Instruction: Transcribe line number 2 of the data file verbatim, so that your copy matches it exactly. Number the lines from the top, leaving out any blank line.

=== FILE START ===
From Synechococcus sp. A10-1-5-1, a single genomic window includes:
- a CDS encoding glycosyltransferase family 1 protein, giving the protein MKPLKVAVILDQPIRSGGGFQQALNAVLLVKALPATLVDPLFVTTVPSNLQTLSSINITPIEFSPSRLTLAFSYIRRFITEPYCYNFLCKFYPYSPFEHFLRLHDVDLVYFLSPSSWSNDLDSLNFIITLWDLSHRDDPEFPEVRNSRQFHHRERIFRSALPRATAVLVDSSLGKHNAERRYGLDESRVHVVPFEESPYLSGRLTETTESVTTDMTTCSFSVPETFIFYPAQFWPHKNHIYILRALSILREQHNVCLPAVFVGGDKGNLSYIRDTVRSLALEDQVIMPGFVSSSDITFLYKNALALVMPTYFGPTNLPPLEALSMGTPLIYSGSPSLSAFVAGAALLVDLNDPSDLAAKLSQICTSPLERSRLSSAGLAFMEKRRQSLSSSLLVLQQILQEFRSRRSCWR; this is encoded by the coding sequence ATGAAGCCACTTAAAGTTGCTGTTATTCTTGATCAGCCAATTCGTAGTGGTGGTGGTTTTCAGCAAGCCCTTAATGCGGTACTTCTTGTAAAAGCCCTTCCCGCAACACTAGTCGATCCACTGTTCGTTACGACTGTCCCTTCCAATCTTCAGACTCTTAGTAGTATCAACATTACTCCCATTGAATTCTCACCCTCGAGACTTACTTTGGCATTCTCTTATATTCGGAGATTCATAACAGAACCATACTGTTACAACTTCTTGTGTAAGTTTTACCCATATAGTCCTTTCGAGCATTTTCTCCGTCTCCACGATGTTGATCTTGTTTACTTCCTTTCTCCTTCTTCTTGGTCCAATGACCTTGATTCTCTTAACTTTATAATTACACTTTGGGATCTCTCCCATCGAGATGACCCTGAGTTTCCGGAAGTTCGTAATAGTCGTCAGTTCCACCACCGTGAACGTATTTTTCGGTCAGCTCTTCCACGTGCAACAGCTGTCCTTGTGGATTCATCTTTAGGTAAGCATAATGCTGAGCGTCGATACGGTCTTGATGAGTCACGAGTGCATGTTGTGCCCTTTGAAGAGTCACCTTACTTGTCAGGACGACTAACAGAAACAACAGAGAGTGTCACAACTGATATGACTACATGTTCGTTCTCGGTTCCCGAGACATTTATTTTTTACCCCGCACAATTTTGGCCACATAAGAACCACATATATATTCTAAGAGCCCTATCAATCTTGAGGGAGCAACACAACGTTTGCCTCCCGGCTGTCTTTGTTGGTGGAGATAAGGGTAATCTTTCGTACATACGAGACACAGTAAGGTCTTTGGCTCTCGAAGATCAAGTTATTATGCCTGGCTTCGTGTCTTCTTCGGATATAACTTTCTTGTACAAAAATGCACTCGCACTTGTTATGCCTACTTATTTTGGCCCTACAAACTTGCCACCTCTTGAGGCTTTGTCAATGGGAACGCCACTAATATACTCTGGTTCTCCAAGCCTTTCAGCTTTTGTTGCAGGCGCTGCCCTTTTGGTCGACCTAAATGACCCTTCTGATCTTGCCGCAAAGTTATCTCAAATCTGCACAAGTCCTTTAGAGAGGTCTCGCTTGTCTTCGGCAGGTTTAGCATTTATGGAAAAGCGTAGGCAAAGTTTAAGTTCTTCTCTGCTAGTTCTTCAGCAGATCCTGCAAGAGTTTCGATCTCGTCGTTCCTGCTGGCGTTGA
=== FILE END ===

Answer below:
- a CDS encoding glycosyltransferase family 1 protein, giving the protein MKPLKVAVILDQPIRSGGGFQQALNAVLLVKALPATLVDPLFVTTVPSNLQTLSSINITPIEFSPSRLTLAFSYIRRFITEPYCYNFLCKFYPYSPFEHFLRLHDVDLVYFLSPSSWSNDLDSLNFIITLWDLSHRDDPEFPEVRNSRQFHHRERIFRSALPRATAVLVDSSLGKHNAERRYGLDESRVHVVPFEESPYLSGRLTETTESVTTDMTTCSFSVPETFIFYPAQFWPHKNHIYILRALSILREQHNVCLPAVFVGGDKGNLSYIRDTVRSLALEDQVIMPGFVSSSDITFLYKNALALVMPTYFGPTNLPPLEALSMGTPLIYSGSPSLSAFVAGAALLVDLNDPSDLAAKLSQICTSPLERSRLSSAGLAFMEKRRQSLSSSLLVLQQILQEFRSRRSCWR; this is encoded by the coding sequence ATGAAGCCACTTAAAGTTGCTGTTATTCTTGATCAGCCAATTCGTAGTGGTGGTGGTTTTCAGCAAGCCCTTAATGCGGTACTTCTTGTAAAAGCCCTTCCCGCAACACTAGTCGATCCACTGTTCGTTACGACTGTCCCTTCCAATCTTCAGACTCTTAGTAGTATCAACATTACTCCCATTGAATTCTCACCCTCGAGACTTACTTTGGCATTCTCTTATATTCGGAGATTCATAACAGAACCATACTGTTACAACTTCTTGTGTAAGTTTTACCCATATAGTCCTTTCGAGCATTTTCTCCGTCTCCACGATGTTGATCTTGTTTACTTCCTTTCTCCTTCTTCTTGGTCCAATGACCTTGATTCTCTTAACTTTATAATTACACTTTGGGATCTCTCCCATCGAGATGACCCTGAGTTTCCGGAAGTTCGTAATAGTCGTCAGTTCCACCACCGTGAACGTATTTTTCGGTCAGCTCTTCCACGTGCAACAGCTGTCCTTGTGGATTCATCTTTAGGTAAGCATAATGCTGAGCGTCGATACGGTCTTGATGAGTCACGAGTGCATGTTGTGCCCTTTGAAGAGTCACCTTACTTGTCAGGACGACTAACAGAAACAACAGAGAGTGTCACAACTGATATGACTACATGTTCGTTCTCGGTTCCCGAGACATTTATTTTTTACCCCGCACAATTTTGGCCACATAAGAACCACATATATATTCTAAGAGCCCTATCAATCTTGAGGGAGCAACACAACGTTTGCCTCCCGGCTGTCTTTGTTGGTGGAGATAAGGGTAATCTTTCGTACATACGAGACACAGTAAGGTCTTTGGCTCTCGAAGATCAAGTTATTATGCCTGGCTTCGTGTCTTCTTCGGATATAACTTTCTTGTACAAAAATGCACTCGCACTTGTTATGCCTACTTATTTTGGCCCTACAAACTTGCCACCTCTTGAGGCTTTGTCAATGGGAACGCCACTAATATACTCTGGTTCTCCAAGCCTTTCAGCTTTTGTTGCAGGCGCTGCCCTTTTGGTCGACCTAAATGACCCTTCTGATCTTGCCGCAAAGTTATCTCAAATCTGCACAAGTCCTTTAGAGAGGTCTCGCTTGTCTTCGGCAGGTTTAGCATTTATGGAAAAGCGTAGGCAAAGTTTAAGTTCTTCTCTGCTAGTTCTTCAGCAGATCCTGCAAGAGTTTCGATCTCGTCGTTCCTGCTGGCGTTGA